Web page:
Page last updated at 19:51 GMT, Thursday, 18 September 2008 20:51 UK

Black cabs withdrawn after fire

Black cab on fire
The manufacturer will carry out checks on the vehicles

Around 1,000 black cabs have been taken off the roads after an eighth taxi burst into flames in three months.

Transport for London (TfL) announced its decision within hours of the latest vehicle's engine catching fire in central London on Wednesday night.

TX4-type cabs with a 56 registration must pass a safety inspection by manufacturers LTI before being allowed back on the road.

TfL said the safety of taxi drivers and passengers was its main concern.

On Wednesday, TfL said it was ordering all the TX4-type with a 56 registration to undergo safety checks after reports of engine fires.

But after the latest incident the vehicles have been completely withdrawn pending assessments by the manufacturer LTI, which is based in Coventry.

We expect that either the manufacturer or the dealers will fully compensate all the drivers
Bob Oddy

"This is not a step we take lightly, but we cannot take any chances with the lives of London's taxi drivers or their passengers," the TfL spokesman said.

"Licences will only be reinstated once LTI have certified that individual vehicles have received a safety check."

Bob Oddy, general secretary of the Licensed Taxi Drivers' Association, told BBC London: "The drivers I've spoken to, who were personally involved, haven't had any passengers in their cabs.

"They had plenty of time to get out of their cabs before the vehicles flared up.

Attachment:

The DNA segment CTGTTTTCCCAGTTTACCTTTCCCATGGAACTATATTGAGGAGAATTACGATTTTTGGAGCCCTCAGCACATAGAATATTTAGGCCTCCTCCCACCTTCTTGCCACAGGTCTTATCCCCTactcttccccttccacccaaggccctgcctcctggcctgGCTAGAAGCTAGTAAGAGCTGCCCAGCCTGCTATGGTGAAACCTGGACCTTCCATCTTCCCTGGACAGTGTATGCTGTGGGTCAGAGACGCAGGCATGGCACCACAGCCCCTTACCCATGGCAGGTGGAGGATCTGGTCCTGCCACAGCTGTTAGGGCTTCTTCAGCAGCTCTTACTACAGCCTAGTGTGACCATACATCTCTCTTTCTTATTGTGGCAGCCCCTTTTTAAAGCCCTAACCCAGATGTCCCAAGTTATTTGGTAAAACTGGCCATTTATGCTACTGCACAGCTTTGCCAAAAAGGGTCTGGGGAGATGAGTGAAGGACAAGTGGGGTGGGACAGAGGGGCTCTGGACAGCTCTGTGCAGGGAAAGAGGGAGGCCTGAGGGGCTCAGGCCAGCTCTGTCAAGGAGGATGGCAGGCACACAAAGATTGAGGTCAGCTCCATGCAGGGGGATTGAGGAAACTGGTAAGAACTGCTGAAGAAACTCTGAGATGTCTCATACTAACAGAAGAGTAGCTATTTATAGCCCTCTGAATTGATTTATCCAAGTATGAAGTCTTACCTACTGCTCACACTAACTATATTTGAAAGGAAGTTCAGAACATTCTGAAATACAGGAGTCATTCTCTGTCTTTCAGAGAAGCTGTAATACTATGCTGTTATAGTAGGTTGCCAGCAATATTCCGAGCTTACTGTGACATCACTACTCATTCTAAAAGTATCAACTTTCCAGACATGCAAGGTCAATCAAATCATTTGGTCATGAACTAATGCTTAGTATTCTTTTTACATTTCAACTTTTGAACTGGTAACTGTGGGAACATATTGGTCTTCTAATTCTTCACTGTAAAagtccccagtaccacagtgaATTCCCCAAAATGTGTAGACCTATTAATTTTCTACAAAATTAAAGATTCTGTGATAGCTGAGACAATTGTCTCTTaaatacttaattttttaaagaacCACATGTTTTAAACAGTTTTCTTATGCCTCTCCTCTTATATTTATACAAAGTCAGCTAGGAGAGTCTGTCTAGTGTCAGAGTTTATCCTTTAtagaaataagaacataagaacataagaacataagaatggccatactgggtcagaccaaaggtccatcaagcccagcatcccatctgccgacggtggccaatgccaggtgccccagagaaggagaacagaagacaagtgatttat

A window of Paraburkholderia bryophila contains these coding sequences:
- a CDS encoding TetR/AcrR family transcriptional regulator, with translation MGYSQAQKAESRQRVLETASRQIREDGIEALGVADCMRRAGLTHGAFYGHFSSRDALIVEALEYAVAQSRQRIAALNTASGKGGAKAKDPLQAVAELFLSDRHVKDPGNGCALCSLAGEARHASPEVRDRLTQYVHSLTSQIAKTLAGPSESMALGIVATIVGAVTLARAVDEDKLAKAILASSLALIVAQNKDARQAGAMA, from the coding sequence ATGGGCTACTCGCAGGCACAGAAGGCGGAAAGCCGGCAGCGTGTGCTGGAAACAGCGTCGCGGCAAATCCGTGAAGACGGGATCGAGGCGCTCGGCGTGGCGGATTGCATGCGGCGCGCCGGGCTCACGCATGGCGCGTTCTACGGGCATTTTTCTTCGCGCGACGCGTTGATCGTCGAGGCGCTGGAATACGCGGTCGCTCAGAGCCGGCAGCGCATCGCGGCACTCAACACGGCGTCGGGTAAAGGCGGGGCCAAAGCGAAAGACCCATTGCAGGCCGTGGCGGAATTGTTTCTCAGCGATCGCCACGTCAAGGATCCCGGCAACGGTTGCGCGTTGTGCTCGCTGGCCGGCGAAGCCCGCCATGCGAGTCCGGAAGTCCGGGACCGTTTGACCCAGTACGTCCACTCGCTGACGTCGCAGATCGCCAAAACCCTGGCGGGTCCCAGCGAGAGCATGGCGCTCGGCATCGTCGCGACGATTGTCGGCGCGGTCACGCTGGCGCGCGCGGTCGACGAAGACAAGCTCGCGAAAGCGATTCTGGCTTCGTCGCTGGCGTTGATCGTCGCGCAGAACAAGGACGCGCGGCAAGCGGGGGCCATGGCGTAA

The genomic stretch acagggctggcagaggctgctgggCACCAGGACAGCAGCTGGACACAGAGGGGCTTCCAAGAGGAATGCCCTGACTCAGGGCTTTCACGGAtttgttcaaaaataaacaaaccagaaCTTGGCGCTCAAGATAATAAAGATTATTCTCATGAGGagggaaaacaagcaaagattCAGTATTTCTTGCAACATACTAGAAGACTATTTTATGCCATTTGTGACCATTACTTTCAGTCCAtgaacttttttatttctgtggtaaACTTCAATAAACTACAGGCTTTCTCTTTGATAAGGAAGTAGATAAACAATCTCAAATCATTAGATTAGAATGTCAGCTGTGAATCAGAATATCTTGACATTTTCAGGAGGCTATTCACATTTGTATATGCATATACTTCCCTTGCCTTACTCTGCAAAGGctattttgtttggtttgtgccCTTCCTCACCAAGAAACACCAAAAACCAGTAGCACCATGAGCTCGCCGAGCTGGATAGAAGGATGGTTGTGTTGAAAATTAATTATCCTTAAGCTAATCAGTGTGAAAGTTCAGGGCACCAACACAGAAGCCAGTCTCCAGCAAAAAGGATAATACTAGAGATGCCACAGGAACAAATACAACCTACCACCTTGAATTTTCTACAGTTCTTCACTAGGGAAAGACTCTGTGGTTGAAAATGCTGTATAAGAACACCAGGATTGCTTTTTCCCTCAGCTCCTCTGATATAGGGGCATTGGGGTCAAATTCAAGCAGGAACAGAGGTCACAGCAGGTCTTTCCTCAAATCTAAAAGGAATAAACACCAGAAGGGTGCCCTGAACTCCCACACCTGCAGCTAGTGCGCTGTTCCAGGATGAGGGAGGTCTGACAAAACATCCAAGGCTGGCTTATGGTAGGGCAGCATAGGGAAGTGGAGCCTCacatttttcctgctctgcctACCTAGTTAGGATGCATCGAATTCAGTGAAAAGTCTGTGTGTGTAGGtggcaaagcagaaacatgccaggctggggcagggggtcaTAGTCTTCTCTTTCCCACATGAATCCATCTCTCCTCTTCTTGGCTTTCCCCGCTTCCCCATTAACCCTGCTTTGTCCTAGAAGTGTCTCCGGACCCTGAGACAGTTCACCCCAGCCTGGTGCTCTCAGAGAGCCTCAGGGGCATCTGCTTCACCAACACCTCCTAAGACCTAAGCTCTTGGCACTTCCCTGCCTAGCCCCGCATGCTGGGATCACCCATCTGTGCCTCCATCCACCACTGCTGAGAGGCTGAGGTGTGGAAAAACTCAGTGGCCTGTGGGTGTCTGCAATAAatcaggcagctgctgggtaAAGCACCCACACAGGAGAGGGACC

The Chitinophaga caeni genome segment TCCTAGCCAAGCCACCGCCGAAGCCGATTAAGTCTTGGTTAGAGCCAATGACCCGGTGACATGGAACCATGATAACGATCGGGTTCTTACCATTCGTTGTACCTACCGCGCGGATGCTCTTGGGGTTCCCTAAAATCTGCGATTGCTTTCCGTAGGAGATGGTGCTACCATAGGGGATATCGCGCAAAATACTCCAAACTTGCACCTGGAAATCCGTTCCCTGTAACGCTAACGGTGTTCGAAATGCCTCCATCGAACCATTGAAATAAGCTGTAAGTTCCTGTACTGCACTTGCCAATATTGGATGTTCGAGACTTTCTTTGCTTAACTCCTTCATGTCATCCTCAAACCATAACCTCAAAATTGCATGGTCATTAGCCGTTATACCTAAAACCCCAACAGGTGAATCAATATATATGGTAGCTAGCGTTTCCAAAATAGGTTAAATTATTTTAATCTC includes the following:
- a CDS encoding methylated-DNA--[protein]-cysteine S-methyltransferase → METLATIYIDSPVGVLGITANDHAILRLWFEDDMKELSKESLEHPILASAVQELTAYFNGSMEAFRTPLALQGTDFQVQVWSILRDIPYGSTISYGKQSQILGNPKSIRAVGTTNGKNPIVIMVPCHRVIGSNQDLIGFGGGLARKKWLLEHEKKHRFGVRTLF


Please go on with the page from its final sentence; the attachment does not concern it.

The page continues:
"Some of the reports have implied that they're flaring up very quickly. That's not really the case."

He added: "We're particularly concerned about the loss of time that our drivers are experiencing and we expect that either the manufacturer or the dealers will fully compensate all the drivers who lose working time.

"I honestly don't think there will be a decrease in the number of passengers taking cabs. The problem has been dealt with and I think anyone hailing a cab today can do so with confidence."

Random checks

The Labour Group on the London Assembly said London Mayor Boris Johnson should now reconsider his proposals to reduce taxi inspections from twice to once a year.

Valerie Shawcross, Labour's transport spokesperson, said: "These fires serve to illustrate the need for regular testing as reducing their frequency could put passengers at risk."

A spokesman for the mayor said annual taxi inspections would remain and that safety was "the number one priority".

"Val Shawcross fails to mention that the changes being consulted upon would only be made in conjunction with a range of other measures to ensure that standards are safeguarded and improved," he said.

These include the expansion of random on-street safety checks and the introduction of a fee for vehicles that did not pass the annual inspection first time round, he said.




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